Spiritual Tools: Rav Yaakov Yitzchak Ruderman: Benching
The 14th of Tammuz is the Yahrtzeit of Rav Yaakov Yitzchak Ruderman: We treasured any time we could spend with our grandfather zt”l. We would constantly observe everything he did and learn a new Halachah, or hear a story in response to, “Why does Zaidy do that,” beginning with, “I once saw my Rebbi, the Alter of Slabodka do this,” or, “when I spent a summer with Rav Chaim Ozer, I saw him do this,” and we would be taken back to Slabodka and Vilna and sit at the feet of the great leaders of European Jewry.
Even the way he ate a Shabbat or Yom Tov meal, and the way he complimented our grandmother z”l, was a lesson in Midos, and a connection to awesome personalities. There was one part of the meal that usually led to, a stomach-ache bathroom trip; Benching.
It took our grandfather a long time to bench. He recited each word slowly, pausing before reciting God’s Name to focus his Awe of God, and before each time he said, “Ata,” “You,” to focus on God’s love for us that allows us to speak to Him in second person, and the awareness that if we were speaking to God as “You,” that He was present and listening. We didn’t have the patience for a Yom Kippur davening after every meal, and Rav Ruderman’s benching was as intense as our Yom Kippur prayers. “Baruch,” pause, “Ata,” pause, “Hashem,” pause, “Elokeinu,” pause, and so on.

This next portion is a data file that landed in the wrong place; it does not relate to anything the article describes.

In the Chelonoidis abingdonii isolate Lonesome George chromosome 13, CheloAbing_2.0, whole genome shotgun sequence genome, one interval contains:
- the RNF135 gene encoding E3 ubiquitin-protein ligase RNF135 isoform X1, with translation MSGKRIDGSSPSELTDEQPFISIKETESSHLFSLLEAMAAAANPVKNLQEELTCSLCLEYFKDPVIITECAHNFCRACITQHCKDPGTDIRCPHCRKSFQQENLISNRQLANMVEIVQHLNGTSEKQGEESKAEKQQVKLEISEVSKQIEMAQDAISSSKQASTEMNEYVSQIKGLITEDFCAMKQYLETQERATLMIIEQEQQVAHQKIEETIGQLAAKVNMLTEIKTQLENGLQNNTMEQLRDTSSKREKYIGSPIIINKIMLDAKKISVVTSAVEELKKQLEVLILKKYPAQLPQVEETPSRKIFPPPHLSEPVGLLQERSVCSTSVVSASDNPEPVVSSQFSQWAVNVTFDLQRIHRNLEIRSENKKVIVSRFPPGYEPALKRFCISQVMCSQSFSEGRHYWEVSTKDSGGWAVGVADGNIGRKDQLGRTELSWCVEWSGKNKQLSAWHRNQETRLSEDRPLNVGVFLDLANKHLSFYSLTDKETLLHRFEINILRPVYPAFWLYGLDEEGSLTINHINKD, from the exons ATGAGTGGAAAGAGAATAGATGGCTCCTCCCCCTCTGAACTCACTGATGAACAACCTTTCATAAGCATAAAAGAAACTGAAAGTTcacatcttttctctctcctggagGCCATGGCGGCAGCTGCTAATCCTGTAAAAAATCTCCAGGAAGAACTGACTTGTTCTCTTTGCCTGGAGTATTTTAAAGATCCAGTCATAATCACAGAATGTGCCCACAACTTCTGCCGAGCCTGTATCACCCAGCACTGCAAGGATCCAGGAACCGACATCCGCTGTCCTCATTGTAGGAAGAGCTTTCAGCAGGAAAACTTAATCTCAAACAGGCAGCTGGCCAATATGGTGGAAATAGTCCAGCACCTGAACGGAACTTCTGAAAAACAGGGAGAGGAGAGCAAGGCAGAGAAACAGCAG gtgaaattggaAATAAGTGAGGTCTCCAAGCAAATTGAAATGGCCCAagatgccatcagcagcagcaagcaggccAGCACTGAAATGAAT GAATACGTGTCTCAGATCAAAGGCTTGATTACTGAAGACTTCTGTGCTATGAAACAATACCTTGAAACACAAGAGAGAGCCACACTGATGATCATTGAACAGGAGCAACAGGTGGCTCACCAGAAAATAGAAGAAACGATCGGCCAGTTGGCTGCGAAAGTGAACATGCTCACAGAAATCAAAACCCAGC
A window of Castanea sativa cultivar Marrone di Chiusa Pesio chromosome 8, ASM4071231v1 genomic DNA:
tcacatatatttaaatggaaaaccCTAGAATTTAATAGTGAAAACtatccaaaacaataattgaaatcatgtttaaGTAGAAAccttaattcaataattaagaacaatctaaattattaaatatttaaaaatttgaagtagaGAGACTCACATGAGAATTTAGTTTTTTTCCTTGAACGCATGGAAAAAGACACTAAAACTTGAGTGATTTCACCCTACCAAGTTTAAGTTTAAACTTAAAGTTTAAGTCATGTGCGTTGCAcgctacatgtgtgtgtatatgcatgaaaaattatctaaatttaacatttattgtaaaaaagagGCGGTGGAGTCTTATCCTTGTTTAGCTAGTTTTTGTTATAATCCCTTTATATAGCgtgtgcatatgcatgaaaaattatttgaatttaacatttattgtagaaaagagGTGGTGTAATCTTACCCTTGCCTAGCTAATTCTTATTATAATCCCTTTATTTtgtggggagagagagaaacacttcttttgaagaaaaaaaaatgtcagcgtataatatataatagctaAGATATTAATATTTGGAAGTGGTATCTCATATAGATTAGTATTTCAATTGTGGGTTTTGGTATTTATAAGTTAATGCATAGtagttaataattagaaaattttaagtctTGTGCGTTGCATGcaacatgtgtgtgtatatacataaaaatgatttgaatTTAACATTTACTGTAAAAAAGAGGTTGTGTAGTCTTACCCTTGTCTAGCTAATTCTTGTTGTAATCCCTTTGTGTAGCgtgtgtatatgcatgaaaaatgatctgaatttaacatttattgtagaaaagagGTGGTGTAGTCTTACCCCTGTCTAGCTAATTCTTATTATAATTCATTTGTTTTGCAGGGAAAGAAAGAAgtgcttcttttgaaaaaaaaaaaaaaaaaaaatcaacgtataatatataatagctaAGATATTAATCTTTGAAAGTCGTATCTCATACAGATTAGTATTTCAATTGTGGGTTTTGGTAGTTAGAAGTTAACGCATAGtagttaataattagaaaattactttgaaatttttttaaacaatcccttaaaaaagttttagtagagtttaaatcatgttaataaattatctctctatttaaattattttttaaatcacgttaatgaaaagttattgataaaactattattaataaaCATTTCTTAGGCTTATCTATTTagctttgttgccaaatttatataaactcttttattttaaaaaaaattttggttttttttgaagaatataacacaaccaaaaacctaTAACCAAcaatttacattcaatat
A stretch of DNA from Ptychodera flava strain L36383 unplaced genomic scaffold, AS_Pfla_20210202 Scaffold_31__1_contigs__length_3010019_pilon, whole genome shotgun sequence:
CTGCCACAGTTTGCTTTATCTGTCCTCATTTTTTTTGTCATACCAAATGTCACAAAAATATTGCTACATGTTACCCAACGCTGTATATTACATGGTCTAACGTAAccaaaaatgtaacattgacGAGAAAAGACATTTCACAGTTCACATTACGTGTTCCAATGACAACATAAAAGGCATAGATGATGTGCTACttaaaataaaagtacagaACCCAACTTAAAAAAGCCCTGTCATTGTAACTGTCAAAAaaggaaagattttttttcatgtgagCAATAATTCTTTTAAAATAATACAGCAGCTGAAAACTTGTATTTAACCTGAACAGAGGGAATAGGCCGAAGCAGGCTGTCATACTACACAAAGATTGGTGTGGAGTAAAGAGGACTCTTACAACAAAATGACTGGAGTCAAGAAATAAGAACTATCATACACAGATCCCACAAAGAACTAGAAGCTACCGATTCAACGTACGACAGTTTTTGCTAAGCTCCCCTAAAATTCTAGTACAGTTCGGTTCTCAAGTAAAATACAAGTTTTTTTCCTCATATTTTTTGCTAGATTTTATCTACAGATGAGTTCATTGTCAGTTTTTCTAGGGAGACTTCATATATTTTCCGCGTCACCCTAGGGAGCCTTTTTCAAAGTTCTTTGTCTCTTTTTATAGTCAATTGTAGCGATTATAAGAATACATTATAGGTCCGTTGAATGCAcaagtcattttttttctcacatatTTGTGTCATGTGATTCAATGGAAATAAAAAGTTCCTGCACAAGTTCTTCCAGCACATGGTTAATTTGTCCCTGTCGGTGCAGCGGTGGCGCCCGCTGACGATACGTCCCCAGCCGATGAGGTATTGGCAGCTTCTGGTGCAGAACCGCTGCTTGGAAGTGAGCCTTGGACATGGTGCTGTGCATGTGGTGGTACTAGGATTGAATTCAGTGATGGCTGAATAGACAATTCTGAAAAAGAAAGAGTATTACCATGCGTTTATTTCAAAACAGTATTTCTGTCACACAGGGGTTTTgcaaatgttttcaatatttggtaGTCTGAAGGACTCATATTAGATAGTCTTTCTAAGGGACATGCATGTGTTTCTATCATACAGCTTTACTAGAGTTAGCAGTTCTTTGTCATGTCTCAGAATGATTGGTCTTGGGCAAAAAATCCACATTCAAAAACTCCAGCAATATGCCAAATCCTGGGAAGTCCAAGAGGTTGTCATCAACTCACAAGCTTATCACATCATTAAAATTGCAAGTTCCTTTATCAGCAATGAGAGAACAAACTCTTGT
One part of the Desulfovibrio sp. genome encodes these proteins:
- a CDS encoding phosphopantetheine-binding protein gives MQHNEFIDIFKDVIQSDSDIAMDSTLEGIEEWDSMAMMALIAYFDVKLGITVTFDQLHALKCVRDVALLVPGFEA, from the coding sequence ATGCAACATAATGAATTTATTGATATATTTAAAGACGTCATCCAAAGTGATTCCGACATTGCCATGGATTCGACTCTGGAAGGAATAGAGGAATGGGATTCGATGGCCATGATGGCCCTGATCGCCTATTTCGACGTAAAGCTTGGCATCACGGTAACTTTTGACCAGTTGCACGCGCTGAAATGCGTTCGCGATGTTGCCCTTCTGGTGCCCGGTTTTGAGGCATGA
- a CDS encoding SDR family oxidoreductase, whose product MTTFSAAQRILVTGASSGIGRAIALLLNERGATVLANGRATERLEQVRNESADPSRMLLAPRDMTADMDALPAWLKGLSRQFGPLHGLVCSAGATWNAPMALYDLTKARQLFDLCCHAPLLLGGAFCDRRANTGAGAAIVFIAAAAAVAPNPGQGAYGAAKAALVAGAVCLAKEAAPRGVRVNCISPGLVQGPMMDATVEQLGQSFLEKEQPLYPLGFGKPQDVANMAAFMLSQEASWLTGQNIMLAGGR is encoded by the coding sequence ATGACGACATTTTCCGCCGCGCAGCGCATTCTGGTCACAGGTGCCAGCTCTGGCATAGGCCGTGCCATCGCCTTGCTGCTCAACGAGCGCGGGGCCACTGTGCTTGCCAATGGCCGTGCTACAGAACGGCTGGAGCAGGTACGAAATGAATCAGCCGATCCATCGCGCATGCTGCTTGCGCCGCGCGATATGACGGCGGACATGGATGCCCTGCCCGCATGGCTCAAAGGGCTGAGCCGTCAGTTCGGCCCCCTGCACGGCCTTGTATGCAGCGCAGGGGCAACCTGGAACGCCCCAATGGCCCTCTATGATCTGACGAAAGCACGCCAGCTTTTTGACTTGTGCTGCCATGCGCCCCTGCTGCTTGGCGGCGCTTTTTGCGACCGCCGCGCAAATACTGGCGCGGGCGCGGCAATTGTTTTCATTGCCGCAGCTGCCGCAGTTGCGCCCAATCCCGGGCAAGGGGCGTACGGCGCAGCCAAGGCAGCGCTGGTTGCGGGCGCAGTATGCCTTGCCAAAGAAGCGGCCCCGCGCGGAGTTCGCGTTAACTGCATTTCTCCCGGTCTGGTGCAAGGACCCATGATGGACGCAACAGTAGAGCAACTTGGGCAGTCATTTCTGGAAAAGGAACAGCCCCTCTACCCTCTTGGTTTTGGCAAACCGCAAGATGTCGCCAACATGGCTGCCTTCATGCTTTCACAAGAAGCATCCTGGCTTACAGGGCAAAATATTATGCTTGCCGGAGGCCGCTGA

He may not have had great physical vision, but he was certainly aware of what was going on. I was about to run from the table for a stomach ache trip, when my grandfather touched my cheek and said, “Bench with me and then we’ll learn. I promise your stomach won’t hurt!” One did not refuse an opportunity to learn with my grandfather, so I benched with him, and over the next fifteen minutes felt like it was the highest point of Yom Kippur. We then went into my grandfather’s study to learn, and it was one of the highest experiences of my life. The Benching had taken me to a different place.
“Even if you don’t want to thank God in the proper way, you should bench carefully because of how it changes your learning!”
I think back and laugh that although my grandfather understood that some crazy people don’t want to thank God as they should, he couldn’t imagine anyone not taking full advantage of learning more at a higher level!
A now famous rabbi told me that as a young man he spoke to his Rebbi, my grandfather, about his feeling depressed. “Your grandfather looked at me and said, ‘Open a Gemara and learn. It’s impossible to be depressed when learning!’”
I asked him whether his learning made him such a great “Bencher,” or whether his Benching brought such blessing to his learning. “Until you know that they are both the same thing, you won’t know how to do either!”
May his memory be a blessing.